Since opening in the fall of 2010, UM-Dearborn’s Community Involvement and Volunteerism Center, also known as the CIViC, has been establishing itself as a campus resource for students who want to learn about volunteer opportunities and other ways to make a difference in the community.
Beyond volunteer opportunities, the CIViC seeks to provide “a framework for students to move along a continuum that begins with direct service and develops into issue specific awareness, education and ultimately advocacy,” according to its website at sao.umd.umich.edu/the_civic/.
Two individuals who are helping the CIViC reach that goal are Brett Jordan and Nikka Landau. Both are Americorps members who are dedicating a year of service to the campus and the CIViC initiative.
Jordan is serving the campus as part of the Mentor Michigan College Coaching Corps, a joint effort between Michigan Campus Compact and Mentor Michigan that places AmeriCorps members within youth-mentoring organizations or institutions of higher education to increase the number of youth served through mentoring relationships and to develop “college-going” cultures within local communities.
He’s working out of the office of admissions and orientation through December, with a focus on recruiting 150 student volunteers from local colleges to work with youth in the community to present a positive college message to them.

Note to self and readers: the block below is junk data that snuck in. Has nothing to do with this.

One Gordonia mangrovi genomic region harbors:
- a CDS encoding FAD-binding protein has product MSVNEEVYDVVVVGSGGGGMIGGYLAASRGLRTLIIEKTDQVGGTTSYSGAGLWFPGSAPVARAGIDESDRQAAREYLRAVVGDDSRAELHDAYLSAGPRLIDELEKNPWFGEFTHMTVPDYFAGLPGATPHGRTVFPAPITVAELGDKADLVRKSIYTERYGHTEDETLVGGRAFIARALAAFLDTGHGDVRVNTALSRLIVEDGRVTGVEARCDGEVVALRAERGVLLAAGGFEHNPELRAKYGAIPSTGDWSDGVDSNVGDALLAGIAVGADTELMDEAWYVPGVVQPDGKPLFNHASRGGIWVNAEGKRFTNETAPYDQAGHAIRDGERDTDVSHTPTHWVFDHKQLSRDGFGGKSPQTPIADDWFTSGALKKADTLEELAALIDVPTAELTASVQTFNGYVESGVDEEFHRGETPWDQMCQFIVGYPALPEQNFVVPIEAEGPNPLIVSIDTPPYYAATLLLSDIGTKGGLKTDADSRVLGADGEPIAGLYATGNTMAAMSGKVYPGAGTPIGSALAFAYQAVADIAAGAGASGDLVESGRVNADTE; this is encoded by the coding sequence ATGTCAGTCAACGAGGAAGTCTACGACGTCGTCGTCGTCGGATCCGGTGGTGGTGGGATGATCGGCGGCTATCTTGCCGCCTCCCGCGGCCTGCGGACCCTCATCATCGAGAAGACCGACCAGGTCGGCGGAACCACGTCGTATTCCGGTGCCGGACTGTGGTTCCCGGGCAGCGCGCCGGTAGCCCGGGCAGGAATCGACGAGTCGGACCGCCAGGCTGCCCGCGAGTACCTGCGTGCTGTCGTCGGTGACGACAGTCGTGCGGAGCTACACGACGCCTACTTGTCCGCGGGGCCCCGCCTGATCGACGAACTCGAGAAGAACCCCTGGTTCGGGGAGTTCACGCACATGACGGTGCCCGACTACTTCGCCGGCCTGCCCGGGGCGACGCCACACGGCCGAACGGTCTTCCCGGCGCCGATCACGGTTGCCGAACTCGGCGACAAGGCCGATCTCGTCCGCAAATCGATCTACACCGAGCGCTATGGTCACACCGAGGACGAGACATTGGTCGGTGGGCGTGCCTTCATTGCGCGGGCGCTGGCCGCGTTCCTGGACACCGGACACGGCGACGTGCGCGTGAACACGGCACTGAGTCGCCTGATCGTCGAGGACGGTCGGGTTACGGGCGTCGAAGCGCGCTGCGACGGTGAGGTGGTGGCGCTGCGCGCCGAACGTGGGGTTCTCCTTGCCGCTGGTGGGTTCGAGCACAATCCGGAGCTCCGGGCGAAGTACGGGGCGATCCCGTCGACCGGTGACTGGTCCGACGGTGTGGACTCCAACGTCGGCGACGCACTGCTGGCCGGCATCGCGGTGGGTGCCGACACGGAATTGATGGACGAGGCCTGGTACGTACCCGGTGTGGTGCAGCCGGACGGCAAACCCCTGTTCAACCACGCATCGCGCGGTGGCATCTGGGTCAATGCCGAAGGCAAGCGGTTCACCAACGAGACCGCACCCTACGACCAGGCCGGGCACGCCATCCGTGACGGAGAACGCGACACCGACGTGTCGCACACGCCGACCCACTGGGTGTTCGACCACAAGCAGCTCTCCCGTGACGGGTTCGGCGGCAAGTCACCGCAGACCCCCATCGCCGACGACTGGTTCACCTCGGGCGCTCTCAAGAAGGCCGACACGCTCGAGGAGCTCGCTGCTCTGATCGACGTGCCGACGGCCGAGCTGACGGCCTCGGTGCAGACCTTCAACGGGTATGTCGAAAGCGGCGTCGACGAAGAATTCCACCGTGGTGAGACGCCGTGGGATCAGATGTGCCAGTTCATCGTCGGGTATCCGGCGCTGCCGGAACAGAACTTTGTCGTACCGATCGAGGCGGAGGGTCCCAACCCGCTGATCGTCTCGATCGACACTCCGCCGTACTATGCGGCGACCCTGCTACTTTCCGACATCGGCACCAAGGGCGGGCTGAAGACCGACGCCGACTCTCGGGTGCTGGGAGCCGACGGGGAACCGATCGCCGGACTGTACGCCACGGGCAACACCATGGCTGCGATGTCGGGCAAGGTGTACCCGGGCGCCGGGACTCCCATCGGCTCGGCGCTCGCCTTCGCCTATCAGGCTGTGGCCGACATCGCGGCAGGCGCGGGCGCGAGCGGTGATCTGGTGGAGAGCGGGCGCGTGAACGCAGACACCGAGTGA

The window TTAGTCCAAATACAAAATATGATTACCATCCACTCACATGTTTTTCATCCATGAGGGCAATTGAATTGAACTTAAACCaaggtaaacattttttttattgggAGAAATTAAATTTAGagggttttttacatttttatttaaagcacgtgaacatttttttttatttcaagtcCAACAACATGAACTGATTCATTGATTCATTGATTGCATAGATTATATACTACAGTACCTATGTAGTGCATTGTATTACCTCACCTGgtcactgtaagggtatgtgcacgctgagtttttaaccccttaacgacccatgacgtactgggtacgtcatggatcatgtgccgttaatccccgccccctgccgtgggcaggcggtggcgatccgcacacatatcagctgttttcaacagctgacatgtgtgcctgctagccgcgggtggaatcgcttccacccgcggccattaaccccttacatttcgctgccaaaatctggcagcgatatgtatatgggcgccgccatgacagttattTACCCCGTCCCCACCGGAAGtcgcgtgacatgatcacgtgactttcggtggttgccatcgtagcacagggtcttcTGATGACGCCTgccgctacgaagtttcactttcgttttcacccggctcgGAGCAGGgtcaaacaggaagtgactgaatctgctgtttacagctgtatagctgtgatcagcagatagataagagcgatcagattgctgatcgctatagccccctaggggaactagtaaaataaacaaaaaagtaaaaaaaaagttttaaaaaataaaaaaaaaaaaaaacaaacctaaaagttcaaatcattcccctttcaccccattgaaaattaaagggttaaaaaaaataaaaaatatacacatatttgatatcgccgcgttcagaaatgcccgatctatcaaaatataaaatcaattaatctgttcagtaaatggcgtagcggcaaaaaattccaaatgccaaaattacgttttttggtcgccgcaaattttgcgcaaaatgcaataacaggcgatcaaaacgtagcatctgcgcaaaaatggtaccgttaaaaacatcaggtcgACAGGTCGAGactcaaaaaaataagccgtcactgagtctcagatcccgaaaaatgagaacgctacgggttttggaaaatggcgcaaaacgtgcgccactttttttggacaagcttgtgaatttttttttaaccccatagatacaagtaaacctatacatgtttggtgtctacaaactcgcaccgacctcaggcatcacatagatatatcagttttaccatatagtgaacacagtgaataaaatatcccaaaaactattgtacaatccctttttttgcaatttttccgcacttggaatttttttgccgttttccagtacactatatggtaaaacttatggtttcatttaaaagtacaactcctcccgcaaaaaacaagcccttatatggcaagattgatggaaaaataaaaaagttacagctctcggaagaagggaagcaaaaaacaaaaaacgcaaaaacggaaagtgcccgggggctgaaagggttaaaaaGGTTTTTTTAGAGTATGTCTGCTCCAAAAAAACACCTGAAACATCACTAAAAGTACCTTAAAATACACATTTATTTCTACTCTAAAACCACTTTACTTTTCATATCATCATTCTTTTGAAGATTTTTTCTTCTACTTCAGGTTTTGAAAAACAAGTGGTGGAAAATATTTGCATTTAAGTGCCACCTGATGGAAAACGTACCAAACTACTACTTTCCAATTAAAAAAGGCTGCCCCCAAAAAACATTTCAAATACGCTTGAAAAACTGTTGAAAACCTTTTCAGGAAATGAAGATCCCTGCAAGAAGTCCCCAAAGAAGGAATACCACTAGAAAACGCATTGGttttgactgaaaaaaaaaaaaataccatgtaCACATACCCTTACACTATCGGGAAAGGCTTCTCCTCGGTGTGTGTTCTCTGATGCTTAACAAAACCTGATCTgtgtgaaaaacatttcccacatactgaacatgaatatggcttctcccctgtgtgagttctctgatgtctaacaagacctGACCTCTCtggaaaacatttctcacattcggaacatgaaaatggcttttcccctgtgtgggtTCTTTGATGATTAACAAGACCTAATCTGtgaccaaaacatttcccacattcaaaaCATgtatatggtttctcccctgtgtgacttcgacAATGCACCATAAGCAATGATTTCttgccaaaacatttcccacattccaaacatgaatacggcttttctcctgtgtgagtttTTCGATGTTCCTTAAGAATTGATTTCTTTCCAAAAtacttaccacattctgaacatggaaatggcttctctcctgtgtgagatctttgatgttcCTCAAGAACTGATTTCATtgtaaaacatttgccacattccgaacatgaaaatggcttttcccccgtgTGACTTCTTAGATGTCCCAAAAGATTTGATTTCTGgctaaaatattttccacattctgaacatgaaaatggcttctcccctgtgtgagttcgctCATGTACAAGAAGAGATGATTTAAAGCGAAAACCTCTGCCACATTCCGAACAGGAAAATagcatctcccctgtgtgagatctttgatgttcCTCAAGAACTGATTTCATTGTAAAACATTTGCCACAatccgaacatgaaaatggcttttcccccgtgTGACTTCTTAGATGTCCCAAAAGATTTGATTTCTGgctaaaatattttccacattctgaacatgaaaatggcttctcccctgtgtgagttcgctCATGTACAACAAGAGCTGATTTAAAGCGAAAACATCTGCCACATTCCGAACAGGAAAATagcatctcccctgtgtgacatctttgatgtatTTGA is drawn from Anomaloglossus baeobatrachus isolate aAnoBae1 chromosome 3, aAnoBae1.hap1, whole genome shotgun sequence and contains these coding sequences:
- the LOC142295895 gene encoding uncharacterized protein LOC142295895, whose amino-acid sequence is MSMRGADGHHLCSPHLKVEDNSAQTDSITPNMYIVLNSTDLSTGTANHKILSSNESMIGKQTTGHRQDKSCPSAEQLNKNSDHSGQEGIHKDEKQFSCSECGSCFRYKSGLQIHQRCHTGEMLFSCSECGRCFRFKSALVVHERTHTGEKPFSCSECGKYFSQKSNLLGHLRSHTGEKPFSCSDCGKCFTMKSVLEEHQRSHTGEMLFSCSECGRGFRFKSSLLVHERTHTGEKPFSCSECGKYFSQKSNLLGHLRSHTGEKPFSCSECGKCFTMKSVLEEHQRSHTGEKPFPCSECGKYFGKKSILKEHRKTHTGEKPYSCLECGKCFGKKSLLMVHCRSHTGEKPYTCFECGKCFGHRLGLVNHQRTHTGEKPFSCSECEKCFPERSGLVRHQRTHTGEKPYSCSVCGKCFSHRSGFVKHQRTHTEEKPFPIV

“K through college” instead of “K-12” is a message Jordan wants his volunteers to share with youth. “There’s an assumption that school is over at 12th grade,” he said.
Jordan earned a bachelor’s degree in business administration at Western Michigan University, and is currently a UM-Dearborn graduate student pursuing a master’s degree in public administration with a concentration in nonprofit leadership.
Landau is an AmeriCorps VISTA, a national service program founded in 1965 as Volunteers in Service to America that works to fight poverty and illiteracy, improve health services, create businesses and strengthen community groups.
She’s been working out of the student activities office since August and will continue her campus service through July, assisting the CIViC with its programming in an effort to build a strong foundation and make the Center more sustainable. The goal is for the Center to be a student-driven initiative, with a student board that directs its mission and vision, Landau said.
“The hope is it’ll be a Center where students can find resources and a community of service-minded people, and where agencies can find volunteers,” she said.
One program Landau has been involved with is preparing for the annual Alternative Spring Break, which on Feb. 28 will send students to locations in Michigan, Tennessee and Massachusetts this year.
A Philadelphia native, Landau earned her bachelor’s degree in sociology at Rice University.
Students wishing to get involved with the CIViC should contact Landau at email@example.com.